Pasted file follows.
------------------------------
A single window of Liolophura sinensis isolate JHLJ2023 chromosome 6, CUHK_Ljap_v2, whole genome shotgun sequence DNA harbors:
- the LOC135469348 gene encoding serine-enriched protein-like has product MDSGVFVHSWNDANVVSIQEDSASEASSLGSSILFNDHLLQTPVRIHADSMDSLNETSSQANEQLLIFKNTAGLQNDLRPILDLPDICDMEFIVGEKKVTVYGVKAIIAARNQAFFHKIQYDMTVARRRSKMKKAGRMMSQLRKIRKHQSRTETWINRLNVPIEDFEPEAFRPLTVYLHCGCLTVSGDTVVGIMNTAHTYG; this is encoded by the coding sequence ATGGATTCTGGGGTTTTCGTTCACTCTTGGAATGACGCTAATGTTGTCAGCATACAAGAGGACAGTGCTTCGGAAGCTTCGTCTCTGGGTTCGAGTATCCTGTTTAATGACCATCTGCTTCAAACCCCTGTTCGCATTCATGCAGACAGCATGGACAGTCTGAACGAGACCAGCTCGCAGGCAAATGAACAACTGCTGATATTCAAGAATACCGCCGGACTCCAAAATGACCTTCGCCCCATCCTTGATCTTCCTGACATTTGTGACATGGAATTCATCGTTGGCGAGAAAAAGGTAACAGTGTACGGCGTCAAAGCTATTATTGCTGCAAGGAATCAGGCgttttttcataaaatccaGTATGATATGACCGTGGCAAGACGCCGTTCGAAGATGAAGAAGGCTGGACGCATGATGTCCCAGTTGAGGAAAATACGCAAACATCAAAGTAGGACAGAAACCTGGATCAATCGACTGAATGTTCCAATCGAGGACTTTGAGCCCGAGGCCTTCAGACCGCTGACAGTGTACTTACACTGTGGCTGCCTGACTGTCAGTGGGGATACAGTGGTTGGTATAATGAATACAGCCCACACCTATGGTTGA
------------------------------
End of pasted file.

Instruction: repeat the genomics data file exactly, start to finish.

A single window of Liolophura sinensis isolate JHLJ2023 chromosome 6, CUHK_Ljap_v2, whole genome shotgun sequence DNA harbors:
- the LOC135469348 gene encoding serine-enriched protein-like has product MDSGVFVHSWNDANVVSIQEDSASEASSLGSSILFNDHLLQTPVRIHADSMDSLNETSSQANEQLLIFKNTAGLQNDLRPILDLPDICDMEFIVGEKKVTVYGVKAIIAARNQAFFHKIQYDMTVARRRSKMKKAGRMMSQLRKIRKHQSRTETWINRLNVPIEDFEPEAFRPLTVYLHCGCLTVSGDTVVGIMNTAHTYG; this is encoded by the coding sequence ATGGATTCTGGGGTTTTCGTTCACTCTTGGAATGACGCTAATGTTGTCAGCATACAAGAGGACAGTGCTTCGGAAGCTTCGTCTCTGGGTTCGAGTATCCTGTTTAATGACCATCTGCTTCAAACCCCTGTTCGCATTCATGCAGACAGCATGGACAGTCTGAACGAGACCAGCTCGCAGGCAAATGAACAACTGCTGATATTCAAGAATACCGCCGGACTCCAAAATGACCTTCGCCCCATCCTTGATCTTCCTGACATTTGTGACATGGAATTCATCGTTGGCGAGAAAAAGGTAACAGTGTACGGCGTCAAAGCTATTATTGCTGCAAGGAATCAGGCgttttttcataaaatccaGTATGATATGACCGTGGCAAGACGCCGTTCGAAGATGAAGAAGGCTGGACGCATGATGTCCCAGTTGAGGAAAATACGCAAACATCAAAGTAGGACAGAAACCTGGATCAATCGACTGAATGTTCCAATCGAGGACTTTGAGCCCGAGGCCTTCAGACCGCTGACAGTGTACTTACACTGTGGCTGCCTGACTGTCAGTGGGGATACAGTGGTTGGTATAATGAATACAGCCCACACCTATGGTTGA